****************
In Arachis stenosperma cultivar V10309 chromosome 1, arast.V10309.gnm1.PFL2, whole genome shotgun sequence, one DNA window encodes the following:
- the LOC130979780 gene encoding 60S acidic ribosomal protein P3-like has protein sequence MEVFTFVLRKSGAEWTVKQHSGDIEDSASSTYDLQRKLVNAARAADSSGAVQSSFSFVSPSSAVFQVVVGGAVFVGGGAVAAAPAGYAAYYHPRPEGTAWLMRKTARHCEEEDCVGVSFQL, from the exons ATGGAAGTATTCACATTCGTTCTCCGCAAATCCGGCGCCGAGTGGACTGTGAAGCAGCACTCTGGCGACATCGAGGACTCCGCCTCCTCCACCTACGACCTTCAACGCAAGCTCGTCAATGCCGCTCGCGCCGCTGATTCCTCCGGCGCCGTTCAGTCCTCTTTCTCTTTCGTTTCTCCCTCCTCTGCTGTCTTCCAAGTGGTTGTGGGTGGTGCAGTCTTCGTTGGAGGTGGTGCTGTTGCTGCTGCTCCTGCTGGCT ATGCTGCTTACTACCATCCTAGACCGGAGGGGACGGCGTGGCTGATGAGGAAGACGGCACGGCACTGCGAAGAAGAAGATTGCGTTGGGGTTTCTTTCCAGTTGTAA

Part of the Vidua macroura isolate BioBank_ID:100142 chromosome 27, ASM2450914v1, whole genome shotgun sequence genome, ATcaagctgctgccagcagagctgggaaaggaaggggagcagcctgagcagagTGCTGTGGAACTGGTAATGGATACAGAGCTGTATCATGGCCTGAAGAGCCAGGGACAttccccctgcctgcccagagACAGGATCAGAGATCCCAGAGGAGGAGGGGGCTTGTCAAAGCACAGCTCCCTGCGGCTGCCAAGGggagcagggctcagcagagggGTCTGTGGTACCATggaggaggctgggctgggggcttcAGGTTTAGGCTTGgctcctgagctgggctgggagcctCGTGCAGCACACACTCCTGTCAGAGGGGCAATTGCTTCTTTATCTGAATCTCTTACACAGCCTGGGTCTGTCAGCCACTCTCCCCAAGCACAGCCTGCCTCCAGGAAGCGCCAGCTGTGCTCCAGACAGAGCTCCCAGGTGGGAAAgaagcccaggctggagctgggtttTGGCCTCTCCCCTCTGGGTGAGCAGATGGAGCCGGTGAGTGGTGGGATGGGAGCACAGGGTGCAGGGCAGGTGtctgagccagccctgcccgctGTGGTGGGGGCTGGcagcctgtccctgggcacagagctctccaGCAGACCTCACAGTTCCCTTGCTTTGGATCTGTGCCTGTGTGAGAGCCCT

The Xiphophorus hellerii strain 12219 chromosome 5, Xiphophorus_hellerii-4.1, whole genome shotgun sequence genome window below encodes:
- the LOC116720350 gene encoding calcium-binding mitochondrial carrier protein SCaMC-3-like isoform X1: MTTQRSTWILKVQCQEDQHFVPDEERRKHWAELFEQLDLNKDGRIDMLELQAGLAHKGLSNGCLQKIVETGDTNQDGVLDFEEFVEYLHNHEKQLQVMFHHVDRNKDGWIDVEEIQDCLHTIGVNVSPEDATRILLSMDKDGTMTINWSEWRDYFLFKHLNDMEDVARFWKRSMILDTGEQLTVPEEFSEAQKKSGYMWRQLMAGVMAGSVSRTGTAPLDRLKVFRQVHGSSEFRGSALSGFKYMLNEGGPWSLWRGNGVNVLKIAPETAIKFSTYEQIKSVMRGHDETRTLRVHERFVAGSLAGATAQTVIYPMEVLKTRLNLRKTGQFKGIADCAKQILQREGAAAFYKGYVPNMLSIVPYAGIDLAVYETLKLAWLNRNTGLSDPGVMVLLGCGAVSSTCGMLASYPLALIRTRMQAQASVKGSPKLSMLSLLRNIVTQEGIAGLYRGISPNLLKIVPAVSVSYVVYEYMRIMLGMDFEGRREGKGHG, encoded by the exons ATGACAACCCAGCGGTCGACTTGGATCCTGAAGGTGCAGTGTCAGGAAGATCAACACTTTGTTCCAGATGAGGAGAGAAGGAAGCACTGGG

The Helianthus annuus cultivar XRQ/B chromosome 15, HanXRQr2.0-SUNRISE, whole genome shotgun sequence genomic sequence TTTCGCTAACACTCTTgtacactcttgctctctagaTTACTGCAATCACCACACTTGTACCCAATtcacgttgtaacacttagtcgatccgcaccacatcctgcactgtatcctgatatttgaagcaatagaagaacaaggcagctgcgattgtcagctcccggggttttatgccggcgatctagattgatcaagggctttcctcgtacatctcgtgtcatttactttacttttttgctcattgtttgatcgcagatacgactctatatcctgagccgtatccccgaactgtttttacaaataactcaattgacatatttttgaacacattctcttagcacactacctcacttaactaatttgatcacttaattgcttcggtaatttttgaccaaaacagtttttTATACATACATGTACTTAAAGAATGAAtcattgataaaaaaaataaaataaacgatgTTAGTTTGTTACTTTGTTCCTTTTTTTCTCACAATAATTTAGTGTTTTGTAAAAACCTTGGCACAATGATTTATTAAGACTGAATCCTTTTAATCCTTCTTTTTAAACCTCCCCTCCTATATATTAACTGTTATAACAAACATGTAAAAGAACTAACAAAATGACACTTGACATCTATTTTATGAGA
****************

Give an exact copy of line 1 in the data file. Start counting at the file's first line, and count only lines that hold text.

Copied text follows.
In Arachis stenosperma cultivar V10309 chromosome 1, arast.V10309.gnm1.PFL2, whole genome shotgun sequence, one DNA window encodes the following: